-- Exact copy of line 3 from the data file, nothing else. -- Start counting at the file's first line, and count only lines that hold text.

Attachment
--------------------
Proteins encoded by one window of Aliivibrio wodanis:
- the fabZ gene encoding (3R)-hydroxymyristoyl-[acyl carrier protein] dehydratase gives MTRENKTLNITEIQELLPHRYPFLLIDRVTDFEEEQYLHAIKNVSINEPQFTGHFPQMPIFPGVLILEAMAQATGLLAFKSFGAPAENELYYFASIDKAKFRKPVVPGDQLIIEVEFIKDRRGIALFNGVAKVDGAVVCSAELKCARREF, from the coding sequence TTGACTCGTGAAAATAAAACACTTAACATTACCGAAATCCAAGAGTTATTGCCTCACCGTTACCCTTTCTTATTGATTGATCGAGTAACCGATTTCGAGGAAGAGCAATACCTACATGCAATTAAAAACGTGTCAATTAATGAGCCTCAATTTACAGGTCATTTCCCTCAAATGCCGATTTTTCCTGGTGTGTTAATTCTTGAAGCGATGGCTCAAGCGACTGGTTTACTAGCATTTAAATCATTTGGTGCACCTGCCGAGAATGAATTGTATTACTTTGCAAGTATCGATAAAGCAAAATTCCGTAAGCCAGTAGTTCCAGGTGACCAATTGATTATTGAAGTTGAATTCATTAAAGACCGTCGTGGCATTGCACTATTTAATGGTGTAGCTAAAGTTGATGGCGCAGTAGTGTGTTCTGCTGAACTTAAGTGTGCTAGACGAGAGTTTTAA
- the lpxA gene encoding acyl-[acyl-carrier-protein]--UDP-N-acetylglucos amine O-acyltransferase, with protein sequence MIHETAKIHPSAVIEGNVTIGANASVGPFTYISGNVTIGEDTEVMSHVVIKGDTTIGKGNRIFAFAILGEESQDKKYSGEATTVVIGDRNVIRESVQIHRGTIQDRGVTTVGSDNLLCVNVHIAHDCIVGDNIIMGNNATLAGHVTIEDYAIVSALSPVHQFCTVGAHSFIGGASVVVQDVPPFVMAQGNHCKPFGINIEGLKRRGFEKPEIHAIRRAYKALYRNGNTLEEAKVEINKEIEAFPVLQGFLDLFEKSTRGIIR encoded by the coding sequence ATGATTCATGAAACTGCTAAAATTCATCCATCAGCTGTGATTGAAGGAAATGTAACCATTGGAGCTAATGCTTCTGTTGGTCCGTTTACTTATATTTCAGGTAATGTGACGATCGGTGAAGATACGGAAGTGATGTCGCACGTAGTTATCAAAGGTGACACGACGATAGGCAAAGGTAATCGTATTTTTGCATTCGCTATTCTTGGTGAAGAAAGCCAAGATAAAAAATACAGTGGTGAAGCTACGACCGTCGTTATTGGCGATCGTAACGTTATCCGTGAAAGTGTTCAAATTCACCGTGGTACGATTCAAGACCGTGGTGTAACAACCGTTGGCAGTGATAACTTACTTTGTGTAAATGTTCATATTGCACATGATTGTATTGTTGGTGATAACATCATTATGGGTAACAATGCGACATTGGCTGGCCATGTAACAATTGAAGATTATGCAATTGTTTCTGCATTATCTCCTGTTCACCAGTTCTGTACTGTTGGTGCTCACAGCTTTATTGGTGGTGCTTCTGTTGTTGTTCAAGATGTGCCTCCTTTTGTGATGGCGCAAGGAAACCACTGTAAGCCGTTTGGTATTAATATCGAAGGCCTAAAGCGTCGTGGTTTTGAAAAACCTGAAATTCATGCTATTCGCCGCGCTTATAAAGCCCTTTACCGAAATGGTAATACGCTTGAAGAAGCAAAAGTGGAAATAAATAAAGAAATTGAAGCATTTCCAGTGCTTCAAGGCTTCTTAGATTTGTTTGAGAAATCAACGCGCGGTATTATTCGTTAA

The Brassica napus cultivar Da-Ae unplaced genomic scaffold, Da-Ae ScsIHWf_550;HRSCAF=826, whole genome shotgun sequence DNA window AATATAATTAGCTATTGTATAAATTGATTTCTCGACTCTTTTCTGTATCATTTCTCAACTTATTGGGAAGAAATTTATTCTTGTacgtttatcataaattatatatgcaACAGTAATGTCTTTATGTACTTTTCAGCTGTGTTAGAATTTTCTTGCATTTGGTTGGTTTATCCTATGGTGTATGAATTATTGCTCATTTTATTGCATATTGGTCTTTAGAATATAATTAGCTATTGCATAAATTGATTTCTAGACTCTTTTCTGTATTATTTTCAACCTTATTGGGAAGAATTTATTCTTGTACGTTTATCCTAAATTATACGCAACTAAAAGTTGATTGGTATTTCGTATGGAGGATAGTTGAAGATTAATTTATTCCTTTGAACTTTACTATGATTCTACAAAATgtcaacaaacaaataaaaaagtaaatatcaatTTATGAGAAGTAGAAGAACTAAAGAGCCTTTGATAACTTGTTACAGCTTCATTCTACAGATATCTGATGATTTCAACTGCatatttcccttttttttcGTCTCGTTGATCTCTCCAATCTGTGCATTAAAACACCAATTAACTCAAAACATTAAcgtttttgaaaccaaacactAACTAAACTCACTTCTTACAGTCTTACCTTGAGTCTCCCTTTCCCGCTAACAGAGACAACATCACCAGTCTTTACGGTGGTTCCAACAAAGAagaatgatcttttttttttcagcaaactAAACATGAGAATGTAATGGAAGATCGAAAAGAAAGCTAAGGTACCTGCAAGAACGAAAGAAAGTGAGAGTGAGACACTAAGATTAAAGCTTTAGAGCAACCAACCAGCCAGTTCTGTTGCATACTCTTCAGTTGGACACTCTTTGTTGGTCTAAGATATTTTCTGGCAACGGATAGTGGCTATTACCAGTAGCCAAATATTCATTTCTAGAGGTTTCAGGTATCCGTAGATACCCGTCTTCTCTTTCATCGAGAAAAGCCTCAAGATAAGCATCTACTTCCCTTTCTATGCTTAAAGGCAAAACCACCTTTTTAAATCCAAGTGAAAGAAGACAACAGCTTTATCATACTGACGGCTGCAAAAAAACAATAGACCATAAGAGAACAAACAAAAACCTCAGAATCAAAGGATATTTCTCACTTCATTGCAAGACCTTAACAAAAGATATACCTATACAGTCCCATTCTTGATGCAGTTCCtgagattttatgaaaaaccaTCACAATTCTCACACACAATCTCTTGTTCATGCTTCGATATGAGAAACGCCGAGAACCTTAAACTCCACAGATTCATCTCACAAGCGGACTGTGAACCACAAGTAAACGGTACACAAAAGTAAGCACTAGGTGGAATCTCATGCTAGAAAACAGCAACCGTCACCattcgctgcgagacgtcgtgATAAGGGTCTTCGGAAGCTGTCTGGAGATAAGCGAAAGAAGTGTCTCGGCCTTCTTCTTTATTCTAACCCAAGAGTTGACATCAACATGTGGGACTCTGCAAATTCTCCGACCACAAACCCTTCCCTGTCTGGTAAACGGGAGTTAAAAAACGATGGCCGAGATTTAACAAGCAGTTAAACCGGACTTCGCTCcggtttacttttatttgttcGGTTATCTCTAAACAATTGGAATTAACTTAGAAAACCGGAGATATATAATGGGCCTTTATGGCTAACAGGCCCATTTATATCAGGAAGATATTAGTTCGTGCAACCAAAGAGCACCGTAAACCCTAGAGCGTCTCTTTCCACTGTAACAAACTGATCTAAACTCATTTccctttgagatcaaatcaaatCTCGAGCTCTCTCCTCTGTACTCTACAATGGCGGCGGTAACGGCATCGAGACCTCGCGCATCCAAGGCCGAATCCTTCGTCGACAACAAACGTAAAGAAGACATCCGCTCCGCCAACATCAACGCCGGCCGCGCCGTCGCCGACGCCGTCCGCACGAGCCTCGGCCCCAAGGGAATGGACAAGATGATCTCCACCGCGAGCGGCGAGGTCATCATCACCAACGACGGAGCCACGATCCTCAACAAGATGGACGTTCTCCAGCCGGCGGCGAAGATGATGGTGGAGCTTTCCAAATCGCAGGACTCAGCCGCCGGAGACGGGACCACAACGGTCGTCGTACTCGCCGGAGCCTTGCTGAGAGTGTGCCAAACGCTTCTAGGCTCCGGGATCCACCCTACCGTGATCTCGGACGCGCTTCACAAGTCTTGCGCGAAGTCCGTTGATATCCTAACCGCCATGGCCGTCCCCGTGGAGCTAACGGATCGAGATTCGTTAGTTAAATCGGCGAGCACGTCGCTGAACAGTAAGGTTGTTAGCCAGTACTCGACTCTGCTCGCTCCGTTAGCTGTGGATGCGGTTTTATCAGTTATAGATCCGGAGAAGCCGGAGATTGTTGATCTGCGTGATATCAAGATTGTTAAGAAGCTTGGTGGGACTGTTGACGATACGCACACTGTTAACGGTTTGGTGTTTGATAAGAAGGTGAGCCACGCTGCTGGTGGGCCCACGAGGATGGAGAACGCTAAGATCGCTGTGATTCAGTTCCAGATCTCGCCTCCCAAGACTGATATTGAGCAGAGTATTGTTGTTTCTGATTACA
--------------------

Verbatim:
- the lpxA gene encoding acyl-[acyl-carrier-protein]--UDP-N-acetylglucos amine O-acyltransferase, with protein sequence MIHETAKIHPSAVIEGNVTIGANASVGPFTYISGNVTIGEDTEVMSHVVIKGDTTIGKGNRIFAFAILGEESQDKKYSGEATTVVIGDRNVIRESVQIHRGTIQDRGVTTVGSDNLLCVNVHIAHDCIVGDNIIMGNNATLAGHVTIEDYAIVSALSPVHQFCTVGAHSFIGGASVVVQDVPPFVMAQGNHCKPFGINIEGLKRRGFEKPEIHAIRRAYKALYRNGNTLEEAKVEINKEIEAFPVLQGFLDLFEKSTRGIIR encoded by the coding sequence ATGATTCATGAAACTGCTAAAATTCATCCATCAGCTGTGATTGAAGGAAATGTAACCATTGGAGCTAATGCTTCTGTTGGTCCGTTTACTTATATTTCAGGTAATGTGACGATCGGTGAAGATACGGAAGTGATGTCGCACGTAGTTATCAAAGGTGACACGACGATAGGCAAAGGTAATCGTATTTTTGCATTCGCTATTCTTGGTGAAGAAAGCCAAGATAAAAAATACAGTGGTGAAGCTACGACCGTCGTTATTGGCGATCGTAACGTTATCCGTGAAAGTGTTCAAATTCACCGTGGTACGATTCAAGACCGTGGTGTAACAACCGTTGGCAGTGATAACTTACTTTGTGTAAATGTTCATATTGCACATGATTGTATTGTTGGTGATAACATCATTATGGGTAACAATGCGACATTGGCTGGCCATGTAACAATTGAAGATTATGCAATTGTTTCTGCATTATCTCCTGTTCACCAGTTCTGTACTGTTGGTGCTCACAGCTTTATTGGTGGTGCTTCTGTTGTTGTTCAAGATGTGCCTCCTTTTGTGATGGCGCAAGGAAACCACTGTAAGCCGTTTGGTATTAATATCGAAGGCCTAAAGCGTCGTGGTTTTGAAAAACCTGAAATTCATGCTATTCGCCGCGCTTATAAAGCCCTTTACCGAAATGGTAATACGCTTGAAGAAGCAAAAGTGGAAATAAATAAAGAAATTGAAGCATTTCCAGTGCTTCAAGGCTTCTTAGATTTGTTTGAGAAATCAACGCGCGGTATTATTCGTTAA